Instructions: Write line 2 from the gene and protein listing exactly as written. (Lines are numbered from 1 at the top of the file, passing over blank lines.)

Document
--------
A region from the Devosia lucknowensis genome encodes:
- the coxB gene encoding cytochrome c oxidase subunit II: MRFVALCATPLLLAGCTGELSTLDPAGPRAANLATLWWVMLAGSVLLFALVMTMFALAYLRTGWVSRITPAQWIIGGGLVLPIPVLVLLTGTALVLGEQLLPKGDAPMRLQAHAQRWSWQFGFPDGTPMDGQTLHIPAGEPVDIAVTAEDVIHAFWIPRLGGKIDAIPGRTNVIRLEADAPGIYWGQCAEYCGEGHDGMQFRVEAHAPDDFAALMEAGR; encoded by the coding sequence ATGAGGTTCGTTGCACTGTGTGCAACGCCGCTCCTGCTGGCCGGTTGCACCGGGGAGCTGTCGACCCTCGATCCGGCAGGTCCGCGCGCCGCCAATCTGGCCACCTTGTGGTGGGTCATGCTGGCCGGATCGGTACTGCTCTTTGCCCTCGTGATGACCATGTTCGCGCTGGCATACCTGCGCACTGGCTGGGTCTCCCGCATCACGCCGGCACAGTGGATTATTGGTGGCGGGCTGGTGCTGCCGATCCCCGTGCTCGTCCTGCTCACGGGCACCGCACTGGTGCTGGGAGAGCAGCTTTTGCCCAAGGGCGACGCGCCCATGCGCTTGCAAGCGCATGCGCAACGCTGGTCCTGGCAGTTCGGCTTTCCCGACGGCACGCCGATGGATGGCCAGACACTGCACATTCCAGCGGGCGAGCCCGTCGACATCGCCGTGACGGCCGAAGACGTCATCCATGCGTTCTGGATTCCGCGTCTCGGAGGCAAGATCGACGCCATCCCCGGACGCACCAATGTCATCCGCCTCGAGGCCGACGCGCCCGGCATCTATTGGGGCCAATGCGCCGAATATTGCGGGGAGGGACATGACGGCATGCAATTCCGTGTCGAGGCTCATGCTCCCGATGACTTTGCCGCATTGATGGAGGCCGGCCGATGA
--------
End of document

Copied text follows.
- the coxB gene encoding cytochrome c oxidase subunit II: MRFVALCATPLLLAGCTGELSTLDPAGPRAANLATLWWVMLAGSVLLFALVMTMFALAYLRTGWVSRITPAQWIIGGGLVLPIPVLVLLTGTALVLGEQLLPKGDAPMRLQAHAQRWSWQFGFPDGTPMDGQTLHIPAGEPVDIAVTAEDVIHAFWIPRLGGKIDAIPGRTNVIRLEADAPGIYWGQCAEYCGEGHDGMQFRVEAHAPDDFAALMEAGR; encoded by the coding sequence ATGAGGTTCGTTGCACTGTGTGCAACGCCGCTCCTGCTGGCCGGTTGCACCGGGGAGCTGTCGACCCTCGATCCGGCAGGTCCGCGCGCCGCCAATCTGGCCACCTTGTGGTGGGTCATGCTGGCCGGATCGGTACTGCTCTTTGCCCTCGTGATGACCATGTTCGCGCTGGCATACCTGCGCACTGGCTGGGTCTCCCGCATCACGCCGGCACAGTGGATTATTGGTGGCGGGCTGGTGCTGCCGATCCCCGTGCTCGTCCTGCTCACGGGCACCGCACTGGTGCTGGGAGAGCAGCTTTTGCCCAAGGGCGACGCGCCCATGCGCTTGCAAGCGCATGCGCAACGCTGGTCCTGGCAGTTCGGCTTTCCCGACGGCACGCCGATGGATGGCCAGACACTGCACATTCCAGCGGGCGAGCCCGTCGACATCGCCGTGACGGCCGAAGACGTCATCCATGCGTTCTGGATTCCGCGTCTCGGAGGCAAGATCGACGCCATCCCCGGACGCACCAATGTCATCCGCCTCGAGGCCGACGCGCCCGGCATCTATTGGGGCCAATGCGCCGAATATTGCGGGGAGGGACATGACGGCATGCAATTCCGTGTCGAGGCTCATGCTCCCGATGACTTTGCCGCATTGATGGAGGCCGGCCGATGA